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Anyone a Riemann Surface guru? 
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#1
Oct2804, 03:16 PM

P: 55

So I'm supposed to describe the riemann surface of the following map:
[tex]w=z\sqrt{z^21}[/tex] I can sort of understand the basic idea and derivation behind the riemann surfaces of [tex]w=e^z[/tex] and [tex]w=\sqrt{z}[/tex], but ask me a question about another mapping, and I really don't know where to begin. How does one attack a problem like this? i.e. how do you know where exactly the map is singlevalued? 


#2
Oct2505, 08:34 PM

P: 1

so i guess no one knows about this....?



#3
Oct2505, 09:01 PM

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MAT354? e^{w} is single valued on those strips, and it maps those strips onto the plane  {0}, so you want to take the plane  {0} and make a cut such that log(z) maps the cut onto the lines separating those strips. w^{n} is single valued on the sectors, and it maps each sector onto a plane, so you want to take a plane and make a cut such that z^{1/n} maps the cut onto the lines separating those sectors. 1/2(w + 1/w) is single valued outside the unit circle, and inside the unit circle, and it maps each of those regions onto the plane, so you want to take the plane and make a cut such that [itex]z  \sqrt{z^21}[/itex] maps the cut onto the boundary separating those 11 regions, namely the unit circle. This function maps the interval [1,1] to that circle, so that's where you make the cut. In the log example, there are infinitely many 11 regions (fundamental regions) so you have infinitely many planes that you cut and glue together. In the z^{1/n} example, there are n fundamental regions so you have n planes. You want to make z^{1/n} singlevalued, so for points where it's many valued, you want to make a Riemann surface that makes this one piont into many points, so that instead of one point corresponding to many points, you have many points corresponding to many, in a 11 way. But 0 is a point that is not manyto1, so when you have your nseparate planes, you still only want 1 point on the entire Riemann surface corresponding to 0.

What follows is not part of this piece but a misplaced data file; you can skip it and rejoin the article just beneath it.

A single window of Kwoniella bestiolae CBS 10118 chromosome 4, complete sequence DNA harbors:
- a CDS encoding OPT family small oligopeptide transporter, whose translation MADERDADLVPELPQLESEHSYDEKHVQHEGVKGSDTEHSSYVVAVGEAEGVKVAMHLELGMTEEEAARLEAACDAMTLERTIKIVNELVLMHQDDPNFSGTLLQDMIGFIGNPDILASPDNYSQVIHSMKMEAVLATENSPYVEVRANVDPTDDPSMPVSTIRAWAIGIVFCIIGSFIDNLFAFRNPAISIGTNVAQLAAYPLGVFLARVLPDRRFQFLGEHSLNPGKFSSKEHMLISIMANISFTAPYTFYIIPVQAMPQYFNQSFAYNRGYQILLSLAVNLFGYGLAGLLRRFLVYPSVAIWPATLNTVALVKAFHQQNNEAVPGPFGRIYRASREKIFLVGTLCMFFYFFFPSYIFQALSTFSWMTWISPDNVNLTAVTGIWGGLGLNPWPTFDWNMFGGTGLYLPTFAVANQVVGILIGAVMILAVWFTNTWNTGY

In this problem you're doing, 1 and 1 are the only single valued points of the function. So although you have two planes planes, you want their 1 points to be attached, and their 1 points to be attached, because you don't need to make two different copies of 1. The rest of the points are twovalued, so you need two sheets which each have a point corresponding to that one point. 


#4
Oct2505, 10:01 PM

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Anyone a Riemann Surface guru?
this is a multipvalued function, and the riemann surface should have one poinr for each value. but look at your function, it is at most 2 valued sionce it is a square root.
so look where it ahs actually only one value, that would be at 1 and 1. so your riemann surface is a 2 to 1 covewring of the z plane, with only one point oevr 1 and one point over 1. so if you include the point at infinity, it is some compact surface mapping 2 to 1 onto the sphere, and branched at 1 and 1 and possibly at infinmiyt. now can you figure out: 1) is infinitya ctually a branch point? 2) what is the topology of the covering surface? answers upside down at bottom of page. 


#5
Oct2505, 10:24 PM

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bottom of page: (encrypted): the function u >u^2 is 2 tp 1 and branched over 0 and infin, and the function z > (z1)/(z+1) takes 1 to 0 and 1 to infin, so the composition of these two and the inverse of the latter takes 1 to 1 and 1 to 1 and is branched at both. thus the map taking t to
(t^2 + 1)/2t = z, makes your function single valued. since then z  sqrt(z^21) = (t^2+1)/2t  (t^21)/2t = 1/t. and since (t^2 + 1)/2t = z, note then t^2 2zt + 1 = 0, so t = +2z + sqrt(4z^2  4)/2 = z + sqrt(z^2 1), as desired. or maybe i have it upside down. 


#6
Oct2805, 12:26 PM

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Incidentally, can you see that the covering space is a torus?
Well at least I think its a torus at least at first glance. You'd want to glue the two sheets together around the branch points 1 and 1. You have to check infinity as that can be a problem as well. As an aside, if it *is* a torus (and im pretty sure it is) the problem would have been solvable via other means. Jacobi theta functions and Weierstrass Z functs (as well as PDEs) to name a few 


#7
Oct2905, 01:43 AM

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Actually I've changed my mind, (i'd need to sit down and do this with a pen and paper and glue things together properly) but I now think the topology is simply S^2.
The Riemann surface then would be equivalent to something like W = sqrt ((z1)(z+1)) To get a torus you'd need another root (I think) 


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